They only person who is subjectivly reading into the rules is you El Conductor. Well 3 days doesnt mean 72 hours, and if they wanted to prove the field was 65 yards thats on them to prove it.

Its obvious your either a Dearborn player of someone affliated with their club.

Your clearly entilted to your opnion even when your wrong, but quit trying to use faulty logic to make a point that you clearly cant make.

It seems everyone on here and on the Open Cup site no matter where there from thinks KC got screwed, but they must be wrong.

Enlighten us more El Conductor...we all await your vast wealth of knowledge.

El Conductor said...

A walkoff IS a measurement. It it's the one that suits you, so you want another, but it IS a measurement. (BTW, measuring speeding by an officer's judgment is STILL valid proof in traffic court).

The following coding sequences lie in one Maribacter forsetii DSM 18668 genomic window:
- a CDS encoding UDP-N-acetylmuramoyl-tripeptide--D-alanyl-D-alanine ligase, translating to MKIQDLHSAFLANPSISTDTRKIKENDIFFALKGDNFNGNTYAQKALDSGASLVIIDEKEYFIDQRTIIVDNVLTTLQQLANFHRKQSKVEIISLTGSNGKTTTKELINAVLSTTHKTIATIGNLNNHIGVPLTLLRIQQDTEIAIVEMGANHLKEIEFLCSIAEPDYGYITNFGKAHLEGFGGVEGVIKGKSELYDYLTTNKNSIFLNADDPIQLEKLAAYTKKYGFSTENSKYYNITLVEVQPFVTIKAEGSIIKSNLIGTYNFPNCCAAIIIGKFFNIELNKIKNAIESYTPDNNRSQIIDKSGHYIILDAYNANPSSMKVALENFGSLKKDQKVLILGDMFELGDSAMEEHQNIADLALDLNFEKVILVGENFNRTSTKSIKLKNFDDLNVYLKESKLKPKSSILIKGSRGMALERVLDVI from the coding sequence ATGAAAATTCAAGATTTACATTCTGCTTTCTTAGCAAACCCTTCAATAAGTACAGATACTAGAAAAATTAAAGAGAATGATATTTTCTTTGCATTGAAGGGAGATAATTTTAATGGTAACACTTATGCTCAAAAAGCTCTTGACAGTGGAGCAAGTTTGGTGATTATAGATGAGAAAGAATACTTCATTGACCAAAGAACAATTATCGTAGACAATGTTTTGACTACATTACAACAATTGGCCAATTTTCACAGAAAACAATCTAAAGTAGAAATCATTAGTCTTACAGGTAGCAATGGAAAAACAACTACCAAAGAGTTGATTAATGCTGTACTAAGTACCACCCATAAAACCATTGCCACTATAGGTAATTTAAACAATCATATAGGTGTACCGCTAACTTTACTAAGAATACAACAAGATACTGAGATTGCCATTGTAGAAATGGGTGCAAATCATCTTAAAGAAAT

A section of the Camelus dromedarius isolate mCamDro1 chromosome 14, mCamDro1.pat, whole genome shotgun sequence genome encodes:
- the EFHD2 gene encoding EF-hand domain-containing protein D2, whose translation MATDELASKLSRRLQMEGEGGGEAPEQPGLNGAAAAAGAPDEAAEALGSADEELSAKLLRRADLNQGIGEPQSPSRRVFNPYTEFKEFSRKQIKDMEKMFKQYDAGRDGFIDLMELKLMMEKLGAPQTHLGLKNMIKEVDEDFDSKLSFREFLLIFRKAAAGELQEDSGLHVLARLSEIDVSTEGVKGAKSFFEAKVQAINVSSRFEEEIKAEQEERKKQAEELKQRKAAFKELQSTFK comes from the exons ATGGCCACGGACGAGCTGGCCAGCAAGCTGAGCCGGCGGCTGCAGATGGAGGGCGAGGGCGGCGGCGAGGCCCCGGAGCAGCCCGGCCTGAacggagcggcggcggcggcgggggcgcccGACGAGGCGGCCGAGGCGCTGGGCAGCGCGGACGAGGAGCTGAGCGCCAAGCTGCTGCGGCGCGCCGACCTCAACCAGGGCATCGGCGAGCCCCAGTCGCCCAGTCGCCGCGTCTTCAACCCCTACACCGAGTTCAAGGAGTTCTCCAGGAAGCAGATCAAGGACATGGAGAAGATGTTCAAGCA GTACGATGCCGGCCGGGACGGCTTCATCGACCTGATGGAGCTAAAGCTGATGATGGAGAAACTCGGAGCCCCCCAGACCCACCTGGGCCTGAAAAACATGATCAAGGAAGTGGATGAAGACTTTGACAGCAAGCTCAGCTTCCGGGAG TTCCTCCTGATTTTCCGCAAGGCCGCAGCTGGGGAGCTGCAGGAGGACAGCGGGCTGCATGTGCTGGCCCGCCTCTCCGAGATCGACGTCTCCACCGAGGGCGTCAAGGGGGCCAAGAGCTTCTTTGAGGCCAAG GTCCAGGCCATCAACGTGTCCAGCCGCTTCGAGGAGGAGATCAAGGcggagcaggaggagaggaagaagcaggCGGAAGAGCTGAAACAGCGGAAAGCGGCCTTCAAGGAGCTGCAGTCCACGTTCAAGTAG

Any time limit is going to have some reasonable discretion to it. The rule doesn't use hours, minutes or seconds, because those units are too short to accommodate the ambiguity of the exact instant the game ended. But a day is long enough that it accommodate little variances, like 2 hours here or there. If the paperwork had arrived at 70 hours, you wouldn't say it was 2 days, 22 hours, you'd say, "3 days."

The KC captain wasn't notified of the protest? The theCup.us article written that day mentioned it. Also, Dearborn's account indicates that a state commissioner was aware of the size issue and discussed options before the game. Dearborn contends both teams were aware of the issue and the protest before the game.

However obvious my affiliation of Dearborn may appear, it is still nonexistent. I became aware of both teams a few weeks ago and of this issue the day it occurred.

The number of people who agree with either of us is irrelevant. But a more careful reading of the article on theCup.us site shows each side has more representation than just you and me.

Anonymous said...

I went out and did a walk off measurement and found it to be 65 yars would that have held up in the argument? No, so why should any other walk off.

Especially when the stakes were as high as they were.